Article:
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Patient delivered partner therapy (PDPT)

It is preferable that partners are encouraged to attend for testing. In general, Patient delivered partner therapy (PDPT) is best suited to situations when other means of contact tracing have failed or are considered likely to fail. For example, PDPT would be appropriate for situations where partner(s) are unable or unwilling to attend a health service in a timely manner or for patients with repeat infections whose partner(s) have not been treated. PDPT should generally not be used for patients diagnosed with more than one STI, patients whose partners are pregnant, patients at risk of partner violence, or partner(s) at high risk of HIV infection such as men who have sex with men.

Patient delivered partner therapy is the practice of providing a prescription or medication to a patient diagnosed with an STI to give to their sexual partner(s) without that partner being directly consulted by the health care provider. PDPT with a single 1 gram dose of azithromycin for chlamydia has been shown to be effective in treating partners who may not have otherwise accessed treatment, thereby preventing re-infections and treating more partners per index patient than patient-initiated notification.1-4 PDPT may also reduce complications and further transmission of infection in the community. Further, there have been no major adverse drug reactions reported from azithromycin associated with PDPT.1,4,5 Evaluations of PDPT in Australian sexual health and family planning clinics have found PDPT for chlamydia to be highly acceptable to patients and partners. Of index patients offered PDPT, 79% accepted the offer in one study6 and in another, 92% of partner(s) took the antibiotics on the same day as the index case.7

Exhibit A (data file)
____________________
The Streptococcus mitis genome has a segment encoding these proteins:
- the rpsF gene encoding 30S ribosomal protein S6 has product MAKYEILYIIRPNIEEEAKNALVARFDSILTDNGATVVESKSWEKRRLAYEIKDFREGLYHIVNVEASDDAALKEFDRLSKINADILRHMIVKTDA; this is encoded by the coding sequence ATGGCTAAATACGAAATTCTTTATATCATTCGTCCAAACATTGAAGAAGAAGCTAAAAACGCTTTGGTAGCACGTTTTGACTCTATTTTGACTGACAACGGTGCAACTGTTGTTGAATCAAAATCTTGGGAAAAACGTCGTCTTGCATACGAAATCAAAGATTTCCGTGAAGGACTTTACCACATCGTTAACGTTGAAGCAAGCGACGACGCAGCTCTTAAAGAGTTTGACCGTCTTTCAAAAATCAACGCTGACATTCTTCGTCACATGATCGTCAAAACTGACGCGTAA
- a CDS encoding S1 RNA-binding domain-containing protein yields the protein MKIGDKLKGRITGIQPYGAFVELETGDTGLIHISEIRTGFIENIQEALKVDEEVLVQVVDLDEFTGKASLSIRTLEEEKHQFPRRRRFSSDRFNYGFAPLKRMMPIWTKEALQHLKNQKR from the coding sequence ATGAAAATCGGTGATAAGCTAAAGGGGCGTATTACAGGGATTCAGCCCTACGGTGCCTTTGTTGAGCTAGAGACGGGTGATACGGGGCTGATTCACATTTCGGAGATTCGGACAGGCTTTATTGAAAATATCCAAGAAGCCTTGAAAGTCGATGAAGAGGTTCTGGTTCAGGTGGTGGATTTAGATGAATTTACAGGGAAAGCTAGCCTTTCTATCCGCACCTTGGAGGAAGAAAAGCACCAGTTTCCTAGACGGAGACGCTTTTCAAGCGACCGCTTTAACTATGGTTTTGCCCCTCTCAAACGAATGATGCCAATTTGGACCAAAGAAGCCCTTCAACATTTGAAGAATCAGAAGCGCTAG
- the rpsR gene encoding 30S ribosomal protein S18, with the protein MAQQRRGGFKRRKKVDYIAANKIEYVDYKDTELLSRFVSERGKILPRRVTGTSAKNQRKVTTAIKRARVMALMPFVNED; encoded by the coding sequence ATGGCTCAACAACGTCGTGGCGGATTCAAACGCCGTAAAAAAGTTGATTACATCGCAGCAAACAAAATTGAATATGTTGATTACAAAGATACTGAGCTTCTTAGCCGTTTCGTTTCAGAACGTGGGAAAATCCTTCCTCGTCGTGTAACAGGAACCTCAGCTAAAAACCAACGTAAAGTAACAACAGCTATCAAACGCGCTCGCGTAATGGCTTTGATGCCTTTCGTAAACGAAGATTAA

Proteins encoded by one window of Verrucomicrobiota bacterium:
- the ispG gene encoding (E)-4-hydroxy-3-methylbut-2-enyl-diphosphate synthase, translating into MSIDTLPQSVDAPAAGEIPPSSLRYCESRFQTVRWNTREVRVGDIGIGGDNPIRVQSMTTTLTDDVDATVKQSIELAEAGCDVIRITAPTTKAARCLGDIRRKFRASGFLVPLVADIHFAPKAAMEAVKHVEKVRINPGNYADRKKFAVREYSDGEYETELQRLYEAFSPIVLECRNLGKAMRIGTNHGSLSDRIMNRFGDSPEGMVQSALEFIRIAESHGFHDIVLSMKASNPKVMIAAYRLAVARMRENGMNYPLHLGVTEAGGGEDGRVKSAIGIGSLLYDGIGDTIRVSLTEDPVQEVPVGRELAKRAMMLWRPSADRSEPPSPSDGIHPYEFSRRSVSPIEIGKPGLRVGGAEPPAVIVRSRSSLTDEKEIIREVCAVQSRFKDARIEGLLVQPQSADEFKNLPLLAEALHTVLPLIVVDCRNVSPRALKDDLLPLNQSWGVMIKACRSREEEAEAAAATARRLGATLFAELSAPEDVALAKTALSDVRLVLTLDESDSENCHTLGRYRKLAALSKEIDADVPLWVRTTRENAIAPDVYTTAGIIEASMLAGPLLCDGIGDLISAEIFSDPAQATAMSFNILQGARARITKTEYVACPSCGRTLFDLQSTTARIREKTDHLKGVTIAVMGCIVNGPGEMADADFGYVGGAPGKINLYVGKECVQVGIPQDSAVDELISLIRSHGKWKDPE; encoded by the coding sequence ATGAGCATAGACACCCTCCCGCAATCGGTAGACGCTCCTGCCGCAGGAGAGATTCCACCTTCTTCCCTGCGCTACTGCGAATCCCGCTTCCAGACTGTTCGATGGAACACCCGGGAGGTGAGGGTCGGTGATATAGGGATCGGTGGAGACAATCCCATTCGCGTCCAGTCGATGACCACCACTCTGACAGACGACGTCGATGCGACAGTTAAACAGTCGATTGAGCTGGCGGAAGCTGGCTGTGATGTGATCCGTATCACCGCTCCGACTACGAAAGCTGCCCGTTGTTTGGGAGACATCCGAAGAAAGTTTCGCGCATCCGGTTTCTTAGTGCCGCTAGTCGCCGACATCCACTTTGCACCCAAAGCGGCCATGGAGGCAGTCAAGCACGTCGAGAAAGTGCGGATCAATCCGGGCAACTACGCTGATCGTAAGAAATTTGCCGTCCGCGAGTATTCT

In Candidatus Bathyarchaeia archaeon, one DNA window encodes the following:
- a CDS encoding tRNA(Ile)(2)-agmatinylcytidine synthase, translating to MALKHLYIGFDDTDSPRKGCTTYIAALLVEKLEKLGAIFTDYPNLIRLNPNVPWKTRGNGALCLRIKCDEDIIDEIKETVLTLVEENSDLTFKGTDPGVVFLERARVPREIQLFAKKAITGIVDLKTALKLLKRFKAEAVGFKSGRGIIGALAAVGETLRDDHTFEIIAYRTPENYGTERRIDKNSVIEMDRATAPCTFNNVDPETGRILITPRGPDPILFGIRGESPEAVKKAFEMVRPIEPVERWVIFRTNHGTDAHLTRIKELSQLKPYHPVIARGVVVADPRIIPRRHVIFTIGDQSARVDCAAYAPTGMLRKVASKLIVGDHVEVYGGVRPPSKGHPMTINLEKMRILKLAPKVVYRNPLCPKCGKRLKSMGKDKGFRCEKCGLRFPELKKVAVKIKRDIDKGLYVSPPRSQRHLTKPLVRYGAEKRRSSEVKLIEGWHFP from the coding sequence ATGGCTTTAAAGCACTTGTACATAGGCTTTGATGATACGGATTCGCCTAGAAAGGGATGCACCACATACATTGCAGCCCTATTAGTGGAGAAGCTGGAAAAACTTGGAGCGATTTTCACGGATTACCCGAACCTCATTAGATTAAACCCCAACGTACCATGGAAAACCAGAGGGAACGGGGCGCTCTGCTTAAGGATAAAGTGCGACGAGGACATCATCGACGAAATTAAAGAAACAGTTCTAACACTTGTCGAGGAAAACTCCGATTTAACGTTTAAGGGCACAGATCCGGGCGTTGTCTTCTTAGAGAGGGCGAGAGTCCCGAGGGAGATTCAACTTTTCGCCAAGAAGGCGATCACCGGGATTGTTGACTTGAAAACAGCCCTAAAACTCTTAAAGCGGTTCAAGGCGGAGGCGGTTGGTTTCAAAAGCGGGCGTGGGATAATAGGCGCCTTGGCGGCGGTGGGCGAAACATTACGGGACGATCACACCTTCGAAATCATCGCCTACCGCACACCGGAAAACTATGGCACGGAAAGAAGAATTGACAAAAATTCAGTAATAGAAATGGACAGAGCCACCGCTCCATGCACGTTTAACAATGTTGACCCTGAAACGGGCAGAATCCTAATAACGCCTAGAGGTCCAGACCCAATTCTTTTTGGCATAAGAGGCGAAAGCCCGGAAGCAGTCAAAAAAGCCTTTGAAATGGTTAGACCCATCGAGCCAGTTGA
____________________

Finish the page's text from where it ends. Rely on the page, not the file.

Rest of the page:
In Australia, PDPT guidance allowing the prescription or supply of azithromycin for partners of patients diagnosed with uncomplicated genital Chlamydia trachomatis infection is available in Victoria,8 New South Wales9 and the Northern Territory.10 GPs and other Primary Care Providers in other States and Territories should contact their local Health Department for PDPT advice.

References

1.Trelle S, Shang A, Nartey L, Cassell J, N. L. Improved effectiveness of partner notification for patients with sexually transmitted infections: systematic review. British Medical Journal. 2007;334(7589):354-7.

2.Kissinger P, Hogben M. Expedited partner treatment for sexually transmitted infections: an update. Curr Infect Dis Rep 2011;13:188-95

3.Althaus C, Turner K, Mercer C, Auguste P, Roberts T, Bell G, et al. Effectiveness and cost-effectiveness of traditional and new partner notification technologies for curable sexually transmitted infections: observational study, systematic reviews and mathematical modelling. . Health Technol Assess. 2014;18(2):1-100, vii-viii.

4.Golden MR, Kerani RP, Stenger M, Hughes J, Aubin M, Malinski C, et al. Uptake and population-level impact of expedited partner therapy (EPT) on Chlamydia trachomatis and Neisseria gonorrhoeae: the Washington State community-level randomized trial of EPT. Plos One. 2015;12(1).

5.Schillinger JA, Kissinger P, Calvet H, Whittington WL, Ransom RL, Sternberg MR, et al. Patient-delivered partner treatment with azithromycin to prevent repeated Chlamydia trachomatis infection among women: a randomized, controlled trial. Sex Transm Dis 2003; 30: 49–56. doi:10.1097/00007435-200301000-00011

6.Lorch R, Bourne C, Burton L, Lewis L, Brown K, Bateson D, et al. ADOPTing a new method of partner management for genital chlamydia in New South Wales: findings from a pilot implementation program of patient-delivered partner therapy. Sexual Health. 2019;16(4):332-9.

7.Woodward S, Tyson H, Martin S. An observational study of the acceptability of patient-delivered partner therapy for management of chlamydia. Sexual Health. 2020;17(4):381-3

8.Department of Health and Human Services. Patient delivered partner therapy clinical guidelines. Melbourne: State Government of Victoria; 2015. Available online at: https://www2.health.vic.gov.au/about/publications/policiesandguidelines/pdpt-clinical-guidelines

9.NSW STI Programs Unit. Patient delivered partner therapy for treatment of chlamydia in eligible patients: clinic pathway in publicly funded sexual health services. Sydney: NSW Government; 2017. Available online at: https://stipu.nsw.gov.au/gp/hiv-and-sticlinical-management/patient-delivered-partner-therapy/

10.Northern Territory Government, Department of Health. Medicines & Poisons Control Information Sheet No. 320.8. Darwin: Northern Territory Government; 2015. Available online at: https://digitallibrary.health.nt.gov.au/prodjspui/handle/10137/895

 

 Page last updated April 2021

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